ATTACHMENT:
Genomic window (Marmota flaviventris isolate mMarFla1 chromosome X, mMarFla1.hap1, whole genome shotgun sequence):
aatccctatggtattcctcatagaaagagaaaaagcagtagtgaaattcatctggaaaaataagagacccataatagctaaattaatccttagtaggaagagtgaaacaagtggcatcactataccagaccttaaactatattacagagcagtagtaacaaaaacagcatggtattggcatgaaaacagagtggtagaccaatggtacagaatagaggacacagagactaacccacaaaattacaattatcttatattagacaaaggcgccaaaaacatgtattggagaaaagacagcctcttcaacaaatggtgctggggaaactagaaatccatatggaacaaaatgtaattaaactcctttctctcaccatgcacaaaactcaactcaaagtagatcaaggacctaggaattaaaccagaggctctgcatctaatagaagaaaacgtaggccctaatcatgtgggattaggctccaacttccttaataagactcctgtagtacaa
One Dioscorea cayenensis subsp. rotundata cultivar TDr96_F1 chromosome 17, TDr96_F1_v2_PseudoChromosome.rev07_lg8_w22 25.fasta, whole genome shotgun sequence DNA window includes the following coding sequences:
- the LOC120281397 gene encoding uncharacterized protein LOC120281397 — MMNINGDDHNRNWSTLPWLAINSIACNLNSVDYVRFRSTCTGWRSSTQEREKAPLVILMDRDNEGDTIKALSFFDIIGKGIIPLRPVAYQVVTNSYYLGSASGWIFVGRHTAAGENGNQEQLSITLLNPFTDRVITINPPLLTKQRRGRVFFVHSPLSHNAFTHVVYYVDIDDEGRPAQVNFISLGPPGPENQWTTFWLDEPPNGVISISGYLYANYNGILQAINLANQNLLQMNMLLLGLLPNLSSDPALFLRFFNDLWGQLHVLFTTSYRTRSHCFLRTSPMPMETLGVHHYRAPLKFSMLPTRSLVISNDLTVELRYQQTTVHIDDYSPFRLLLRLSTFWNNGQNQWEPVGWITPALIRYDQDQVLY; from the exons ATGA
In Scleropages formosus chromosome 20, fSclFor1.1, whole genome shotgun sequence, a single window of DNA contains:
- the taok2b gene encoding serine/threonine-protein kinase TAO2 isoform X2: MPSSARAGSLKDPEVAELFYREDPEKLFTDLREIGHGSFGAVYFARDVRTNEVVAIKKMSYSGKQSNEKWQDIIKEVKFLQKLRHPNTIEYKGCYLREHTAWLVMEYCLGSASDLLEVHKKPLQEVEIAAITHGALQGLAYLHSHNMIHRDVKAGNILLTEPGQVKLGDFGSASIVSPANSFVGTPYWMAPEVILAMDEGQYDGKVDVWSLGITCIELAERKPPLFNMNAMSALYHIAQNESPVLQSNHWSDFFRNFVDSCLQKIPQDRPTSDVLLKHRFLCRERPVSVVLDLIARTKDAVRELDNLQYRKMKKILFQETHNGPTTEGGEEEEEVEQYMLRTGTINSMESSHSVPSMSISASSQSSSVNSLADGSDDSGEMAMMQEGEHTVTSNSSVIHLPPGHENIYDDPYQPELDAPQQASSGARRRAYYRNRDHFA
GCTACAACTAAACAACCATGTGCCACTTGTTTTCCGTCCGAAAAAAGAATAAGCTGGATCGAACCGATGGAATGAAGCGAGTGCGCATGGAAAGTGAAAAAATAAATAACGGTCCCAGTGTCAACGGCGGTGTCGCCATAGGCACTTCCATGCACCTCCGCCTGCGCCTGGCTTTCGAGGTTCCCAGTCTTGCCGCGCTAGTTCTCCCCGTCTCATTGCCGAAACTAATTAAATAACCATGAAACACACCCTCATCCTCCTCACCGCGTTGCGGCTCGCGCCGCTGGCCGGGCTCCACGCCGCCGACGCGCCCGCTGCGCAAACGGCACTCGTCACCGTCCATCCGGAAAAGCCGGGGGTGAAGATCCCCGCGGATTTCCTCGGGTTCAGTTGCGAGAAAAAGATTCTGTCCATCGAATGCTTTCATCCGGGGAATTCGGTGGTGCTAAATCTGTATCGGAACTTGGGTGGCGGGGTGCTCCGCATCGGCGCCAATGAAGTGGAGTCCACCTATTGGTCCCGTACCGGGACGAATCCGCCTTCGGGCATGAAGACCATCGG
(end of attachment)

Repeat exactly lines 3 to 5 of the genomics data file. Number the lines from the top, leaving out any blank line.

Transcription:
One Dioscorea cayenensis subsp. rotundata cultivar TDr96_F1 chromosome 17, TDr96_F1_v2_PseudoChromosome.rev07_lg8_w22 25.fasta, whole genome shotgun sequence DNA window includes the following coding sequences:
- the LOC120281397 gene encoding uncharacterized protein LOC120281397 — MMNINGDDHNRNWSTLPWLAINSIACNLNSVDYVRFRSTCTGWRSSTQEREKAPLVILMDRDNEGDTIKALSFFDIIGKGIIPLRPVAYQVVTNSYYLGSASGWIFVGRHTAAGENGNQEQLSITLLNPFTDRVITINPPLLTKQRRGRVFFVHSPLSHNAFTHVVYYVDIDDEGRPAQVNFISLGPPGPENQWTTFWLDEPPNGVISISGYLYANYNGILQAINLANQNLLQMNMLLLGLLPNLSSDPALFLRFFNDLWGQLHVLFTTSYRTRSHCFLRTSPMPMETLGVHHYRAPLKFSMLPTRSLVISNDLTVELRYQQTTVHIDDYSPFRLLLRLSTFWNNGQNQWEPVGWITPALIRYDQDQVLY; from the exons ATGA
In Scleropages formosus chromosome 20, fSclFor1.1, whole genome shotgun sequence, a single window of DNA contains: